I was given a problem in which I had to identify the most reactive site for electrophilic substitution out of the positions 1,2,3,4 (shown in the figure).

The molecule

My Approach: Upon drawing the resonating structures of the molecule, negative charge appears on position 3 and 2.

In the resonating structure in which the negative charge is under 3, there is a positive charge under -NO2 group making that structure less stable. This does not happen with the structure in which the negative charge is under 2.

So I concluded that 2 would be the most reactive site. But the answer given is '4'.

What is wrong in my reasoning?

  • $\begingroup$ @AvnishKabaj I think that should happen only if bulky groups are attached to the phenyl ring which would align them in mutually perpendicular planes because of free rotation. Can you give a source which mentions this? $\endgroup$ Nov 16, 2018 at 7:12
  • $\begingroup$ @AvnishKabaj Also, phenyl ring is said to be ortho para directing because of its resonance effect, (while it deactivates the ring via inductive effect). $\endgroup$ Nov 16, 2018 at 7:15
  • $\begingroup$ consider only the deactivating effect of the ring.. 4 is the best option because that ring is comparitively less deactivated $\endgroup$
    – Ava
    Nov 16, 2018 at 10:13
  • $\begingroup$ @AvnishKabaj Look at the substitution on that specific biphenyl in the linked question... $\endgroup$
    – Zhe
    Nov 16, 2018 at 14:00
  • $\begingroup$ Waaiiiit the answer below just reiterated what I said $\endgroup$ Nov 17, 2018 at 10:08

1 Answer 1


As you know, in deciding which position undergoes aromatic electrophilic substitution, three elements must be taken in account: steric effect, mesomeric effect and inductive effect.

Let's call the ring containing atoms 1 and 2 "A", and the one containing atoms 3 and 4 "B".

Before deciding the importance of any of those effects, some considerations about the geometry of the molecule should be taken in account. It could be guessed, by thinking about the spatial arrangement of such molecule, that the high steric effect between rings A and B prevents their rotation, thus keeping them in a constantly "skewed" position in respect to the nitrated ring.

A representation of the molecule, with the Van Der Waals radius of the elements, follows:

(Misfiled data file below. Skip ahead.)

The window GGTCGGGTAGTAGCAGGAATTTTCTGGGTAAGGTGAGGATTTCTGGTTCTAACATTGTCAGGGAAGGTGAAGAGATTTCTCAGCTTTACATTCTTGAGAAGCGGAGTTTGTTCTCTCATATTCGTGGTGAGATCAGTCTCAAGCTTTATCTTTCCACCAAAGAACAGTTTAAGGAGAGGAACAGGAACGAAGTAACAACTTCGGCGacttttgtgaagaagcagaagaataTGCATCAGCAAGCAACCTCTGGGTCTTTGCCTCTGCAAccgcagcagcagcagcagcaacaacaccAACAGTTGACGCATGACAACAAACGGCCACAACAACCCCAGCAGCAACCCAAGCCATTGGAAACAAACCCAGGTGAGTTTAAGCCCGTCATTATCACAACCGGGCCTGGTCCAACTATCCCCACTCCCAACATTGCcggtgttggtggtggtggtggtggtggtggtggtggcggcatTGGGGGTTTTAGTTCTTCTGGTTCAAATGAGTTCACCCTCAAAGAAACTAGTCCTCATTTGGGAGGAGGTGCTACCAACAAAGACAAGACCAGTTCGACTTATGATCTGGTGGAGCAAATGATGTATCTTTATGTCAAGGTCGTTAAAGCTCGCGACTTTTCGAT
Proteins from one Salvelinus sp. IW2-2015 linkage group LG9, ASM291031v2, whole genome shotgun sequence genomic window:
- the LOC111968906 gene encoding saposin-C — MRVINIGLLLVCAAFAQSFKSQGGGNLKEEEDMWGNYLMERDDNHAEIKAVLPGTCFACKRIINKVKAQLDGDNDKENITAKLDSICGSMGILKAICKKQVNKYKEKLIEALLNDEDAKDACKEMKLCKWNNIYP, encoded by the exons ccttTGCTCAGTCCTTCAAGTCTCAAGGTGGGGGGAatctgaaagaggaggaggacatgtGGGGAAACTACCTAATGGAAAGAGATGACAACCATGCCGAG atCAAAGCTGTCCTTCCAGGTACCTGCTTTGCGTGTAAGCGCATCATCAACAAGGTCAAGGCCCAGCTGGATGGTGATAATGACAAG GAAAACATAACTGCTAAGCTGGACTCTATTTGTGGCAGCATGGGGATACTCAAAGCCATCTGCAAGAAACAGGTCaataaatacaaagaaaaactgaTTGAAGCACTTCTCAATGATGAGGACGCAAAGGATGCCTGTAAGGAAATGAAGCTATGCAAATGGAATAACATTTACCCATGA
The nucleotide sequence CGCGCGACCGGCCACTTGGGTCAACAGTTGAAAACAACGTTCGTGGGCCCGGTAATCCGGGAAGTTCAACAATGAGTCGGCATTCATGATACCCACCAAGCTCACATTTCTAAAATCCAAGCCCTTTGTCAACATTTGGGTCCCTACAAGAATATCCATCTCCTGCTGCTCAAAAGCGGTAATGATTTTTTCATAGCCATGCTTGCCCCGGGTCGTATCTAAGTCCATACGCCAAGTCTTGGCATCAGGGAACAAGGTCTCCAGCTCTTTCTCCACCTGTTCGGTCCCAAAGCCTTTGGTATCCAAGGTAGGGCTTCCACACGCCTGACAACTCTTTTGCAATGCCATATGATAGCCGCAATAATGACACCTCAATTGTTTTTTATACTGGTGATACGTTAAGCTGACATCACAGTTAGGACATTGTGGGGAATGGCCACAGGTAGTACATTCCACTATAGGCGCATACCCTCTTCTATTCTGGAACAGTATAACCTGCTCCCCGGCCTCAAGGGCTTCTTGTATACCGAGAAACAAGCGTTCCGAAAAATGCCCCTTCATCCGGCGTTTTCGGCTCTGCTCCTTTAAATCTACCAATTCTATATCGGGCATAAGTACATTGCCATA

Steric Effects: Because of the presence of a nearby phenyl (the nitrated one) to any of the ortho positions of rings A and B, and because of the presence of the other phenyl in the middle of the possible electrophile's path, all the ortho positions might be considered as non favourable.

Mesomeric effect: One might guess that the resonance structures of the nitrated ring could extend to ring B, while leaving ring A untouched. Actually, such a resonance structure requires a "double bond behaviour" for the aromatic carbons between ring B and the nitrated ring. But the molecule is extremely unlikely to behave that way, since the copresence of two aromatic rings prevents their own rotation, and locks them in a skewed position. This conformation, in other words, renders the pi system "less conjugated", and the mesomeric effect much less relevant.

Inductive effect: This is the final and, in this specific molecule, most important consideration. Simply, everything boils down to the proximity of the nitro EWG: this makes ring A more electron-poor, and ring B more electron-rich.

The answer is, hence: the meta position of ring B is attacked, or the "4" position in your image.

  • $\begingroup$ 's if rings are skewed and mesomeric effect is very very less then it stands to reason that meta substitution is not possible. During eas intermediate formed could be more stable if para attack takes place.Inductive effect from NO2 inductive effect decreases with distance and could be negligible . $\endgroup$ Nov 17, 2018 at 4:51

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